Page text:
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3 Responses

  1. JS

    August 30, 2010 2:31 pm

    To apply more pressure, fans should boycott artists who do play Israel. A small list:

    metallica,yo la tengo,alan parsons,opeth,leonard cohen,mgmt,faith no more,kaiser chips,nevermore,pet shop boys ,dream theater,chris cornel,julio Iglesias,yngwie malmsteen,Al Di Meola,Behemoth,Korpiklaani,Okkervil River,Mark Lanegan,Gong,Rhianna, Tori Amos, Lady Gaga, Depeche Mode, The Yeah Yeah Yeahs, Paul Mcartney, Regina Spektor

  2. William Wall

    August 31, 2010 7:37 am

    This article puts the case for a boycott very clearly. The crucial lines are: ‘The boycott, if it gained momentum, could … could remove the visage of respectability and normality which the leaders of apartheid Israel so desperately crave’. A glance at those Israeli newspapers and blogs published in English shows this normalisation process at work. The ‘problem’ (the occupation and its consequences) is compartmentalised so that it appears as a discrete entity with its own causality and clearly identifiable dangers. It is rarely, and then only among the radical left in Israel, seen as a catastrophe that pollutes all of the Israeli state and makes normal life impossible there. Thus, the fascist and genocidal policies of the state are seen as the normal operation of ‘the most moral army in the world’, the deaths of civilians are the unfortunate consequence of its moral actions, and those actions are the inevitable consequence of the unreasonable (even barbarian) actions of the antisemitic and fundamentalist Arab minority. There is a ‘normal life’ and then there is the ‘problem’. Many Israelis see the continuance of ‘normal’ life is the best refutation of the arguments against Israeli actions. ‘Look, we’re just like anybody else, we go to restaurants, we go to work, we bring our children to school, we go to concerts and poetry readings. We buy the same books as you. Over there (the occupied territories) they don’t do any of that because they’re lazy, Jew-hating terrorists.’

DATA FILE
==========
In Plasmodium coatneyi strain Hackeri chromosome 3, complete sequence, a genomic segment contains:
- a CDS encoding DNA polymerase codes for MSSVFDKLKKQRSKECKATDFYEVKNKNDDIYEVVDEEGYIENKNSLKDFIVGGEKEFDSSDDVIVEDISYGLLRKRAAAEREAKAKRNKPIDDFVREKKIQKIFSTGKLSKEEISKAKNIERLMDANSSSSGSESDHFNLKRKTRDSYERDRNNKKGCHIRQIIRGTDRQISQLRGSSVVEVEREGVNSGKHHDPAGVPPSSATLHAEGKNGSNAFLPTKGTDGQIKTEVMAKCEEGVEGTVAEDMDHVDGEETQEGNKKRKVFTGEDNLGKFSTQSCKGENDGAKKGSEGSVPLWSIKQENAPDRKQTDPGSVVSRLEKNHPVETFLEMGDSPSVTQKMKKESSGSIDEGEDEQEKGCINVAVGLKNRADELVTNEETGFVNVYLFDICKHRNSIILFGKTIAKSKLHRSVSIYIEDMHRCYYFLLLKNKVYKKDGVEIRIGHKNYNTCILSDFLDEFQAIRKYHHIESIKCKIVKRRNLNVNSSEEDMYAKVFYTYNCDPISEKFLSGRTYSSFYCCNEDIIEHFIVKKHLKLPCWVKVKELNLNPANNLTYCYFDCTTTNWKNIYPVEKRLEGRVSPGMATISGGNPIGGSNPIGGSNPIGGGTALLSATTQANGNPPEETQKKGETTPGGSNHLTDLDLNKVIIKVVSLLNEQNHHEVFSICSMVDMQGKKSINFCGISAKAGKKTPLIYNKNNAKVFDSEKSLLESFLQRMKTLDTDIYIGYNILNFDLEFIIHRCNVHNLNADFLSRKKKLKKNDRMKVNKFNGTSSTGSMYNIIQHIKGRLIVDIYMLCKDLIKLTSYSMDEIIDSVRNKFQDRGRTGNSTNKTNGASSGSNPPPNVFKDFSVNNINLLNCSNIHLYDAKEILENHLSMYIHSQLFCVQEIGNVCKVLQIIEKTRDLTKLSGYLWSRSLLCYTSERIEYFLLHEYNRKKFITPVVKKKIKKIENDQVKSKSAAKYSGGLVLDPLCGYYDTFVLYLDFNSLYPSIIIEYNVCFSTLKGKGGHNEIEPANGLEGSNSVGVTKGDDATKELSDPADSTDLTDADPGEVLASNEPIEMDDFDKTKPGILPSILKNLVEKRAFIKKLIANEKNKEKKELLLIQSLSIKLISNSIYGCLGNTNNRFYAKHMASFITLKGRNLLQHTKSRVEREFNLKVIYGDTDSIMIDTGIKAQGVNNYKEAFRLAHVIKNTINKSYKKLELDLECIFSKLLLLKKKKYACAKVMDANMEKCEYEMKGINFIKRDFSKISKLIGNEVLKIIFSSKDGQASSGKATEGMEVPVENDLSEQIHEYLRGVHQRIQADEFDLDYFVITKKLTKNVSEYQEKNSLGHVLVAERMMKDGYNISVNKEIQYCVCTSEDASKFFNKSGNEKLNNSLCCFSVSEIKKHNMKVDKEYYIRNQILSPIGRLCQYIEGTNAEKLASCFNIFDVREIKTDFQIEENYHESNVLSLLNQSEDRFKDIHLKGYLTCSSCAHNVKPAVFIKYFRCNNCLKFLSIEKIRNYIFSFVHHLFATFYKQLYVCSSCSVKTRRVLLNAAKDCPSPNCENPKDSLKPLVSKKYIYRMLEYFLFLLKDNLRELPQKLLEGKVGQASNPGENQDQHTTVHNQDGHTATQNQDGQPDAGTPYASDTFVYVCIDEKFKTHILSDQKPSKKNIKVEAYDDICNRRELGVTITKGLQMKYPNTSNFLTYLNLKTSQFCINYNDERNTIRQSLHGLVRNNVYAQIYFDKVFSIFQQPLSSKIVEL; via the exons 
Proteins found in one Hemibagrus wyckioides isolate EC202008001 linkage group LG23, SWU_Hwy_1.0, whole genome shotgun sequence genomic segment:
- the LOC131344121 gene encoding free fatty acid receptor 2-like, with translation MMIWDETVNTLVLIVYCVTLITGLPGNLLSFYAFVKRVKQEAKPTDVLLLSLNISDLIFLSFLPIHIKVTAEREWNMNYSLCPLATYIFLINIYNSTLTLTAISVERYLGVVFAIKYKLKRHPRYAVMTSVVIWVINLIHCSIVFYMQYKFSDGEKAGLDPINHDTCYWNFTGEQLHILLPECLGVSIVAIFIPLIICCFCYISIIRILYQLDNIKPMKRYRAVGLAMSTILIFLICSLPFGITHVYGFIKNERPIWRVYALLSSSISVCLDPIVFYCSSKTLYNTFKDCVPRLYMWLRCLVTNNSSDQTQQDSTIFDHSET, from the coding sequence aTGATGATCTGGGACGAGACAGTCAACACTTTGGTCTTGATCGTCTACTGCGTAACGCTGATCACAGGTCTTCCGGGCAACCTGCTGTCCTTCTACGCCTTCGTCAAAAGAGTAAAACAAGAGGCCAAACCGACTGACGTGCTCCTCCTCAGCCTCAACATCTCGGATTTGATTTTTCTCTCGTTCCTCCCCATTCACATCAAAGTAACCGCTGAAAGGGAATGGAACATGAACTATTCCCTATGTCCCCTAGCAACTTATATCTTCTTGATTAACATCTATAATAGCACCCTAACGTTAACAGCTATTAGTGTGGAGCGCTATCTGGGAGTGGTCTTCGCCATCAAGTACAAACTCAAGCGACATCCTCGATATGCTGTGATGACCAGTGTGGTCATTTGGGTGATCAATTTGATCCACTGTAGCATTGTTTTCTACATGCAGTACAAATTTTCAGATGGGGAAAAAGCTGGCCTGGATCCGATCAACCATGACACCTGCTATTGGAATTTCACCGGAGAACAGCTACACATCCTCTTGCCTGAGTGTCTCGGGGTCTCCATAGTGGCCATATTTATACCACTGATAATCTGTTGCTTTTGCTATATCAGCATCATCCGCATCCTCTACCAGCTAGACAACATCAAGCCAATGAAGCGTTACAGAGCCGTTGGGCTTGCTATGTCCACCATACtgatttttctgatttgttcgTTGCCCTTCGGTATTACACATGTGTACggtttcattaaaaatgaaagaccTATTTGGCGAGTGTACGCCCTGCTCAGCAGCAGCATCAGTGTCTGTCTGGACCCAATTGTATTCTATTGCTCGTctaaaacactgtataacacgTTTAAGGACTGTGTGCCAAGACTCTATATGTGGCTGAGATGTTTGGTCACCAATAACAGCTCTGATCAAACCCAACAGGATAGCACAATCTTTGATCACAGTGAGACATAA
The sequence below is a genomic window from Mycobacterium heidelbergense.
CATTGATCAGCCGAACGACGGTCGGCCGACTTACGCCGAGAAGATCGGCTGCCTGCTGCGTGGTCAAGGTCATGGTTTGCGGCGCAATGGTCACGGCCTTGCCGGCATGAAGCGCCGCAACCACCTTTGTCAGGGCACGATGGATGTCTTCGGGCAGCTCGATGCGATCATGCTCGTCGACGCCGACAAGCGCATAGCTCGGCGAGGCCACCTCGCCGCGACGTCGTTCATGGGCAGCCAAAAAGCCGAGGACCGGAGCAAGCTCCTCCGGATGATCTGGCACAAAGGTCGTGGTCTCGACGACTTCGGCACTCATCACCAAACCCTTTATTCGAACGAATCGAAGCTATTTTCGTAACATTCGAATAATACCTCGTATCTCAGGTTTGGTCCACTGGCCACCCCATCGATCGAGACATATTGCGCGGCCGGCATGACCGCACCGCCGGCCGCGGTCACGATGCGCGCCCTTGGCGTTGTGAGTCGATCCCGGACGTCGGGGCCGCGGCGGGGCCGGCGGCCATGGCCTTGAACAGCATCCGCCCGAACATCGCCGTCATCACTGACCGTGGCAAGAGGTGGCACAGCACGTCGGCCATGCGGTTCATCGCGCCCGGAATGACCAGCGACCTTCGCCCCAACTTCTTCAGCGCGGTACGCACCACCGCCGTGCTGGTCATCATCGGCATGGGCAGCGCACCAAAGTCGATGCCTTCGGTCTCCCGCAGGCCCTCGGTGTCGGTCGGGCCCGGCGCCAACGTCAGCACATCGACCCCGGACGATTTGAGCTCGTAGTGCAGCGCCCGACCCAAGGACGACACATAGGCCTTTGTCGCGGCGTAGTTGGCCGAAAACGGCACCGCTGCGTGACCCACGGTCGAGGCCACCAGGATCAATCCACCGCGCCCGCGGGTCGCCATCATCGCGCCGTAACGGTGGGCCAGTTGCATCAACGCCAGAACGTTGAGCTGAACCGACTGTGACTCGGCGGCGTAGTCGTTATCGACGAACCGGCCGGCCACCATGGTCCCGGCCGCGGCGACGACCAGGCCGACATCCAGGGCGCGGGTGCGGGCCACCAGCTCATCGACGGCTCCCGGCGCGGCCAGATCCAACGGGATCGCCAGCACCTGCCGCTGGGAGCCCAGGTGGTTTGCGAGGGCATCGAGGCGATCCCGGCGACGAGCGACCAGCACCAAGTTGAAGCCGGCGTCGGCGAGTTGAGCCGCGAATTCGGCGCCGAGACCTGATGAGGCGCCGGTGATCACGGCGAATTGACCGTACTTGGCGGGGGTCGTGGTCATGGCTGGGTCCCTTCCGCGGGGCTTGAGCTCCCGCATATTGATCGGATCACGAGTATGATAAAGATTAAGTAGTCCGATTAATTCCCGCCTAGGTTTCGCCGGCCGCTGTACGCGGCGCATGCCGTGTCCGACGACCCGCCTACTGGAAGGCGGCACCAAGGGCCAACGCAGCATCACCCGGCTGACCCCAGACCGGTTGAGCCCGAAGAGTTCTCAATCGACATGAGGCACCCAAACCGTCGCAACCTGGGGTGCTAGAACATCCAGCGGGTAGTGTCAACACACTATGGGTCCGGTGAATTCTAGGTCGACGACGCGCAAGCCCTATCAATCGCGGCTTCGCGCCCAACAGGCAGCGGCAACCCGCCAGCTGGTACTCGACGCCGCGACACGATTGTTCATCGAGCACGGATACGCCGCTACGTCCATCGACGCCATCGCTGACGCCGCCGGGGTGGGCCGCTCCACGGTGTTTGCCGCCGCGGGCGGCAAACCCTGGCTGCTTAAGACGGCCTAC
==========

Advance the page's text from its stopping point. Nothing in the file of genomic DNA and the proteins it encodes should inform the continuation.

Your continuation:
So long as governments and people deal on a normal basis with the state and people of Israel this fiction can be sustained. The boycott – not just for artists but for academics too (and is it too much to ask for business-people and politicians?) – helps to break it down, to show those Israelis who are blind to the genocide their state is conducting that truth is on the other side of the concentration-camp fence.